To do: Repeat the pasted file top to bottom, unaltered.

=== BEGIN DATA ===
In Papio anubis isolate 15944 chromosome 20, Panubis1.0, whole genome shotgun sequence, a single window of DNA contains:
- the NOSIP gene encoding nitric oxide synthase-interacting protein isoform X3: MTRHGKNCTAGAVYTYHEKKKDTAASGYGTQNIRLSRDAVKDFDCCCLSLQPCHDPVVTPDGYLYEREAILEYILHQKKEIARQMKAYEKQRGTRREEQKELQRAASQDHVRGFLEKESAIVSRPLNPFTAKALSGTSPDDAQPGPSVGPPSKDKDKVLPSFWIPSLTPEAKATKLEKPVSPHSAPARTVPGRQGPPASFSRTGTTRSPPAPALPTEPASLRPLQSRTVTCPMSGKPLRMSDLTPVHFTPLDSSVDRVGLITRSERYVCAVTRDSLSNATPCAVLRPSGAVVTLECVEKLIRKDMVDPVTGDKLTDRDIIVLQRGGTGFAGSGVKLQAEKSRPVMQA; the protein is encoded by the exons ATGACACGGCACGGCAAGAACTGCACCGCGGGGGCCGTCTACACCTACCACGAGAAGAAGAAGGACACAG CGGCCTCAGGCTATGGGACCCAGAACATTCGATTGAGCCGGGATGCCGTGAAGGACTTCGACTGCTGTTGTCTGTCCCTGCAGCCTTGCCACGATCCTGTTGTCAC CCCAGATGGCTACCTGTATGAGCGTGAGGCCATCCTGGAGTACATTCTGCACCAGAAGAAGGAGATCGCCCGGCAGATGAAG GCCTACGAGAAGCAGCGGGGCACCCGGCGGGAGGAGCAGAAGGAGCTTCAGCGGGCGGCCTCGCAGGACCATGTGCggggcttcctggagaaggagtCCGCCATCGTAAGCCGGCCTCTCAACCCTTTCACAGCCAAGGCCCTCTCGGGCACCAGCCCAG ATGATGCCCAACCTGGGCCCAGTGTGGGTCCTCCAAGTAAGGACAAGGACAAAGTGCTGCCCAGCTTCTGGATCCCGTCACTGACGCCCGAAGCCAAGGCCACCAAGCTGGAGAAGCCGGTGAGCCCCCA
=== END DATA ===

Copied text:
In Papio anubis isolate 15944 chromosome 20, Panubis1.0, whole genome shotgun sequence, a single window of DNA contains:
- the NOSIP gene encoding nitric oxide synthase-interacting protein isoform X3: MTRHGKNCTAGAVYTYHEKKKDTAASGYGTQNIRLSRDAVKDFDCCCLSLQPCHDPVVTPDGYLYEREAILEYILHQKKEIARQMKAYEKQRGTRREEQKELQRAASQDHVRGFLEKESAIVSRPLNPFTAKALSGTSPDDAQPGPSVGPPSKDKDKVLPSFWIPSLTPEAKATKLEKPVSPHSAPARTVPGRQGPPASFSRTGTTRSPPAPALPTEPASLRPLQSRTVTCPMSGKPLRMSDLTPVHFTPLDSSVDRVGLITRSERYVCAVTRDSLSNATPCAVLRPSGAVVTLECVEKLIRKDMVDPVTGDKLTDRDIIVLQRGGTGFAGSGVKLQAEKSRPVMQA; the protein is encoded by the exons ATGACACGGCACGGCAAGAACTGCACCGCGGGGGCCGTCTACACCTACCACGAGAAGAAGAAGGACACAG CGGCCTCAGGCTATGGGACCCAGAACATTCGATTGAGCCGGGATGCCGTGAAGGACTTCGACTGCTGTTGTCTGTCCCTGCAGCCTTGCCACGATCCTGTTGTCAC CCCAGATGGCTACCTGTATGAGCGTGAGGCCATCCTGGAGTACATTCTGCACCAGAAGAAGGAGATCGCCCGGCAGATGAAG GCCTACGAGAAGCAGCGGGGCACCCGGCGGGAGGAGCAGAAGGAGCTTCAGCGGGCGGCCTCGCAGGACCATGTGCggggcttcctggagaaggagtCCGCCATCGTAAGCCGGCCTCTCAACCCTTTCACAGCCAAGGCCCTCTCGGGCACCAGCCCAG ATGATGCCCAACCTGGGCCCAGTGTGGGTCCTCCAAGTAAGGACAAGGACAAAGTGCTGCCCAGCTTCTGGATCCCGTCACTGACGCCCGAAGCCAAGGCCACCAAGCTGGAGAAGCCGGTGAGCCCCCA